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Space elevator and ionoshphere

  1. Sep 10, 2004 #1

    mee

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    space elevator and ionosphere

    would a space elevator short circuit the 250,000 volt difference between the earth and the ionoshere making it dangerous?
     
    Last edited: Sep 10, 2004
  2. jcsd
  3. Sep 10, 2004 #2

    enigma

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    I don't know about short circuit. A space elevator would have a pretty high resistance.

    Do you have a source on the 250kV number? If that's the voltage, then the elevator would probably get quite hot!
     
  4. Sep 10, 2004 #3

    mee

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    I'm sorry, I don't remember the name of the show but it was on television about an hour ago. Probably on the science channel. It also was not mentioned in passing but specifically pointed out with diagrams.
     
  5. Sep 10, 2004 #4

    drag

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    Never heard of this. But hey, if it's true, it could be a great way to make
    power ! :cool:
     
  6. Sep 13, 2004 #5
    Always remember that something appearing in print has no relevance on its being true or not.
     
  7. Sep 14, 2004 #6

    mee

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    It was not actually in print. Also, being on a television documentary doesn't necessarily make it suspect either.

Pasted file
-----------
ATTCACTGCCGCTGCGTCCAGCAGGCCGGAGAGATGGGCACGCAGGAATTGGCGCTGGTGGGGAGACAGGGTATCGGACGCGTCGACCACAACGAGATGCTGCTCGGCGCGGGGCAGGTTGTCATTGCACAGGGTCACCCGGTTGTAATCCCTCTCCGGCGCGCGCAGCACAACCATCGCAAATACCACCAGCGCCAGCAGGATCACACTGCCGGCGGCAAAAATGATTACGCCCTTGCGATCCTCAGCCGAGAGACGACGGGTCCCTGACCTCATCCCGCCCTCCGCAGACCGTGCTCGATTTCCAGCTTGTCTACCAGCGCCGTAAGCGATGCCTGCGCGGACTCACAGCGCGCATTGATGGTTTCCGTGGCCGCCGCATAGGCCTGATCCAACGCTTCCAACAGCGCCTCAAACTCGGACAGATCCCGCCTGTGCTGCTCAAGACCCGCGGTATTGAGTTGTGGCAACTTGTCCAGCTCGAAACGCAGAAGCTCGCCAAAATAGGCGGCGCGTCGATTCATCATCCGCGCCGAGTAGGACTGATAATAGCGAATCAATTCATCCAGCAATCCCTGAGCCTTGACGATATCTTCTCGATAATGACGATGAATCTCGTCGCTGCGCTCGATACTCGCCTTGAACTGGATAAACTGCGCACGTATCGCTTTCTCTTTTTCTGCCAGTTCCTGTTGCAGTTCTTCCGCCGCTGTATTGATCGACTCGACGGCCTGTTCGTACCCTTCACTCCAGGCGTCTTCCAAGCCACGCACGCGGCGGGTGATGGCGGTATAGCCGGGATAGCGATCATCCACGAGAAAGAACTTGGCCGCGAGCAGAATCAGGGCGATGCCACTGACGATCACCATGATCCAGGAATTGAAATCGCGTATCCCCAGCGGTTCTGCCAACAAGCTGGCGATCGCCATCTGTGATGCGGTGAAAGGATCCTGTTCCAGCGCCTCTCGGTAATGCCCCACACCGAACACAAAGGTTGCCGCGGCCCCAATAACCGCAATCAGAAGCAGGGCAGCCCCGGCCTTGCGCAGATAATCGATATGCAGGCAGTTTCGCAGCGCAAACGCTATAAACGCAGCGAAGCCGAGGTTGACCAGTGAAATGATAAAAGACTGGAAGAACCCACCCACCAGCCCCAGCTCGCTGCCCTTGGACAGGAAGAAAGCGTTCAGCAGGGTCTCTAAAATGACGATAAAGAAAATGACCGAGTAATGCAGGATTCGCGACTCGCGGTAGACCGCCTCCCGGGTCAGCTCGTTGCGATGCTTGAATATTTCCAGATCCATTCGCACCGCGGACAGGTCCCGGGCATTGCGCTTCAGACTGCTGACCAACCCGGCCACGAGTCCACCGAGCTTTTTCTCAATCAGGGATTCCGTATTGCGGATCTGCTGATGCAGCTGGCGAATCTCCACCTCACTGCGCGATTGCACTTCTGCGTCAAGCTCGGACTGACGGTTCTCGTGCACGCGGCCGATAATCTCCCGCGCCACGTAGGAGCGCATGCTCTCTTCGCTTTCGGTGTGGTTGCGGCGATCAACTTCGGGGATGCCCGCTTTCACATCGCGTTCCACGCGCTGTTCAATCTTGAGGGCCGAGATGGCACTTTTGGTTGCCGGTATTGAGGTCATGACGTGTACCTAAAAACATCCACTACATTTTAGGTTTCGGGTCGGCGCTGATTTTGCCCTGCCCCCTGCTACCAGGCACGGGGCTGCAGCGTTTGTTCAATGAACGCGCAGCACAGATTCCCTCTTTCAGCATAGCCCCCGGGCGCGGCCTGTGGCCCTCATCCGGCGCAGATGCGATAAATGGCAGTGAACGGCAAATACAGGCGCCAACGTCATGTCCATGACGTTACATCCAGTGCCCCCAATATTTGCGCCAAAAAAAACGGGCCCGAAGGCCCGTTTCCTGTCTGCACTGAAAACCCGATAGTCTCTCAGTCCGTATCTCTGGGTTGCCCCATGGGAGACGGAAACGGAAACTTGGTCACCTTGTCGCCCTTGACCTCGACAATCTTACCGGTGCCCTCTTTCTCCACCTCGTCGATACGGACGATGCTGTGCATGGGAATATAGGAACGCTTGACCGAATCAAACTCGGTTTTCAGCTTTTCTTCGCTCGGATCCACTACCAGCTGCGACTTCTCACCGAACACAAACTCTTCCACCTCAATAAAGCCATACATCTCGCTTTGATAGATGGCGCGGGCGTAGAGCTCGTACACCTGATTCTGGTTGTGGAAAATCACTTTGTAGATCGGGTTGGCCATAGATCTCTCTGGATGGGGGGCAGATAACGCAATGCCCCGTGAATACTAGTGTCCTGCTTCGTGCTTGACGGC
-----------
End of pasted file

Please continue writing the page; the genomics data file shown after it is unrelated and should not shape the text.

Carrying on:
:rolleyes:
     
  8. Sep 14, 2004 #7

    GENIERE

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    linky thingy
    Actually it was well covered in the press one or two months ago. Maybe it was overlooked by some due to the conventions. Here’s one site linky thingy or do your own Google for "space elevator". The proponent wants to use carbon-nanotube-composite ribbon for the needed strength.



    http://www.space.com/businesstechnology/technology/space_elevator_020327-1.html
     
    Last edited: Sep 14, 2004
  9. Sep 14, 2004 #8

    Ivan Seeking

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    In his Lecture series, Feynman indicates a typical value of 400,000 volts potential between sea level [in a clear atmosphere] and the region at about 50,000 meters. At lower altitudes we find a gradient of about 100 volts per meter on a clear day.

    I don't think the carbon materials considered for a cable are conductive.
     
    Last edited: Sep 14, 2004
  10. Sep 14, 2004 #9

    enigma

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    :surprised Whaaa?

    That's not right...
     
  11. Sep 14, 2004 #10

    Ivan Seeking

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    It sure is. See Feynman. [Edit: Book II, page 9-1; sixth printing, 1977.]

    There is a nice experiment to demo this fact. Fill a metal bucket with water and hang it from a tree using a good insulator. Poke a small hole in the bucket and allow the water to drip. The bucket will acquire a charge of about 100 volts per meter above ground level [in ideal conditions] as a result of the excess charge carried away by the water droplets. Note that this can result in dangerous shock depeding in part on the size of the bucket.
     
    Last edited: Sep 14, 2004
  12. Sep 15, 2004 #11

    Ivan Seeking

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    I should add that this lower altitude potential is not going to induce significant current flow. The ionic rain that falls in accordance with this only carries a current density of one micro-micro amp per meter squared. So the potential would only matter when you reach the ionosphere, AFAIK.

    Note that the people who launch model rockets loaded with trailing wires which induce directed lightning strikes, only launch when an ambient electric field strength of about 30KV/meter is measured.
     
    Last edited: Sep 15, 2004
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